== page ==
A literature review about abnormal movements and amitriptyline found that this drug is associated with various movement disorders, particularly dyskinesia, dystonia, and myoclonus. Stuttering and restless legs syndrome are some of the less common associations.
A less common side effect of amitriptyline is urination problems (8.7%).
Amitriptyline-associated sexual dysfunction (occurring at a frequency of 6.9%) seems to be mostly confined to males with depression and is expressed predominantly as erectile dysfunction and low libido disorder, with lesser frequency of ejaculatory and orgasmic problems. The rate of sexual dysfunction in males treated for indications other than depression and in females is not significantly different from placebo.
Liver tests abnormalities occur in 10-12% of patients on amitriptyline, but are usually mild, asymptomatic and transient, with consistently elevated alanine transaminase in 3% of all patients. The increases of the enzymes above the 3-fold threshold of liver toxicity are uncommon, and cases of clinically apparent liver toxicity are rare; nevertheless, amitriptyline is placed in the group of antidepressants with greater risks of hepatic toxicity.
The symptoms and the treatment of an overdose are largely the same as for the other TCAs, including the presentation of serotonin syndrome and adverse cardiac effects. The British National Formulary notes that amitriptyline can be particularly dangerous in overdose, thus it and other TCAs are no longer recommended as first-line therapy for depression.
The treatment of overdose is mostly supportive as no specific antidote for amitriptyline overdose is available. Activated charcoal may reduce absorption if given within 1–2 hours of ingestion. If the affected person is unconscious or has an impaired gag reflex, a nasogastric tube may be used to deliver the activated charcoal into the stomach. ECG monitoring for cardiac conduction abnormalities is essential and if one is found close monitoring of cardiac function is advised. Body temperature should be regulated with measures such as heating blankets if necessary. Cardiac monitoring is advised for at least five days after the overdose. Benzodiazepines are recommended to control seizures. Dialysis is of no use due to the high degree of protein binding with amitriptyline.
Since amitriptyline and its active metabolite nortriptyline are primarily metabolized by cytochromes CYP2D6 and CYP2C19 (see Amitriptyline#Pharmacology), the inhibitors of these enzymes are expected to exhibit pharmacokinetic interactions with amitriptyline. According to the prescribing information, the interaction with CYP2D6 inhibitors may increase the plasma level of amitriptyline. However, the results in the other literature are inconsistent: the co-administration of amitriptyline with a potent CYP2D6 inhibitor paroxetine does increase the plasma levels of amitriptyline two-fold and of the main active metabolite nortriptyline 1.5-fold, but combination with less potent CYP2D6 inhibitors thioridazine or levomepromazine does not affect the levels of amitriptyline and increases nortriptyline by about 1.5-fold; a moderate CYP2D6 inhibitor fluoxetine does not seem to have a significant effect on the levels of amitriptyline or nortriptyline. A case of clinically significant interaction with potent CYP2D6 inhibitor terbinafine has been reported.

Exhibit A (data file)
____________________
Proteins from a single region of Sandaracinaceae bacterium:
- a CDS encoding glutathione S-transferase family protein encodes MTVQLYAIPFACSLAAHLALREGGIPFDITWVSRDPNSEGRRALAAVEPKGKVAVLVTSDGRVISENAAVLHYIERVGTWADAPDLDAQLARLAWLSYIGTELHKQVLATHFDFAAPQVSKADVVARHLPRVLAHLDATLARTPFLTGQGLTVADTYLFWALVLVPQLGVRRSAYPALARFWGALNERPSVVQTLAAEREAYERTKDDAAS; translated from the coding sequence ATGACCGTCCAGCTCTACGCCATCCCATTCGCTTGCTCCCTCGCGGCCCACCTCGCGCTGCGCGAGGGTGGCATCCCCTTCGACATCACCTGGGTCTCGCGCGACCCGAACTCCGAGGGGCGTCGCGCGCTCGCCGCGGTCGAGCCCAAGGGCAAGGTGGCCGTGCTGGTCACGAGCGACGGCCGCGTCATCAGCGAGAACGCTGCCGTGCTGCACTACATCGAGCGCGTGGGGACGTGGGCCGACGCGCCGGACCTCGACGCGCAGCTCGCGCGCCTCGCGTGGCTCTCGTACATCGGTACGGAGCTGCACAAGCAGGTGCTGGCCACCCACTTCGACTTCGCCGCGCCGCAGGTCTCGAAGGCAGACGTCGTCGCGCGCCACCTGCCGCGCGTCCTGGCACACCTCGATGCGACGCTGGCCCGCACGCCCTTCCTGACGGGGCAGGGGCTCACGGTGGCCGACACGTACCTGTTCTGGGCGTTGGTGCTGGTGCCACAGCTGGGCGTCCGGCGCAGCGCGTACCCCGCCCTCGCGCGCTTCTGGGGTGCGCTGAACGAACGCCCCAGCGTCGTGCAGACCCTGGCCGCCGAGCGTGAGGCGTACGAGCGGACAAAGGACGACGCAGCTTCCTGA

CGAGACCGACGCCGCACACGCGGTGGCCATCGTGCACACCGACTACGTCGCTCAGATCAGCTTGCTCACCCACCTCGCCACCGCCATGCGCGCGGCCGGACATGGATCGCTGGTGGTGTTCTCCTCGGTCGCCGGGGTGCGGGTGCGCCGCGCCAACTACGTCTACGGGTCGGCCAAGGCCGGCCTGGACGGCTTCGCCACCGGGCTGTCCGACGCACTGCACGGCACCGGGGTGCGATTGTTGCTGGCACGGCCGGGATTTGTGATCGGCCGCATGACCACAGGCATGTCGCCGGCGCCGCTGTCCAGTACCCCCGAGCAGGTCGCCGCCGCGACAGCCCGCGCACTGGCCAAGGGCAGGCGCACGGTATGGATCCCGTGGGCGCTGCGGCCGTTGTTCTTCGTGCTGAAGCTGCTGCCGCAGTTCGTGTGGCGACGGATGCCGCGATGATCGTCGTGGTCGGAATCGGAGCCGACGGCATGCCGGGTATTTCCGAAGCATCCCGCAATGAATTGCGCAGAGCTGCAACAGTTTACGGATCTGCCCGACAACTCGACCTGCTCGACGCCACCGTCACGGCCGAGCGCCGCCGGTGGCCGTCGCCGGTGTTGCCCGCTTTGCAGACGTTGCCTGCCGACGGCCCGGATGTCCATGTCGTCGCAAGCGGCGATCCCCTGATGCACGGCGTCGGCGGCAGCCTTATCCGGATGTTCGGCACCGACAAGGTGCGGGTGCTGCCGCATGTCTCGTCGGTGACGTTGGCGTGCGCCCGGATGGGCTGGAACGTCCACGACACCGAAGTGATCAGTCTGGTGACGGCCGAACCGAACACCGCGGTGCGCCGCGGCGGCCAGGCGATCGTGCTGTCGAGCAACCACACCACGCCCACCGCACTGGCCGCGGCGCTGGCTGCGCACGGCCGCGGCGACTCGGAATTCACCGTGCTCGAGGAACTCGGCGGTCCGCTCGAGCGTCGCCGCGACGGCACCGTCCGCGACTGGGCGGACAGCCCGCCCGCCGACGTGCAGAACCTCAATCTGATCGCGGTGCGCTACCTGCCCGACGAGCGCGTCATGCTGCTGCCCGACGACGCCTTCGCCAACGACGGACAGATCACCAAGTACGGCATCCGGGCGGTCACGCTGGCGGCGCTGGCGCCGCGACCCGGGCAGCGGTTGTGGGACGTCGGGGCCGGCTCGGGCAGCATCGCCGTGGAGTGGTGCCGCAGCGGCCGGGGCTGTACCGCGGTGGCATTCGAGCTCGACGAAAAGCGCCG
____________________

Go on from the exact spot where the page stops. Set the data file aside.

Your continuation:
A potent inhibitor of CYP2C19 and other cytochromes fluvoxamine increases the level of amitriptyline two-fold while slightly decreasing the level of nortriptyline. Similar changes occur with a moderate inhibitor of CYP2C19 and other cytochromes cimetidine: amitriptyline level increases by about 70%, while nortriptyline decreases by 50%.CYP3A4 inhibitor ketoconazole elevates amitriptyline level by about a quarter. On the other hand, cytochrome P450 inducers such as carbamazepine and St. John's Wort decrease the levels of both amitriptyline and nortriptyline
Oral contraceptives may increase the blood level of amitriptyline by as high as 90%. Valproate moderately increases the levels of amitriptyline and nortriptyline through an unclear mechanism.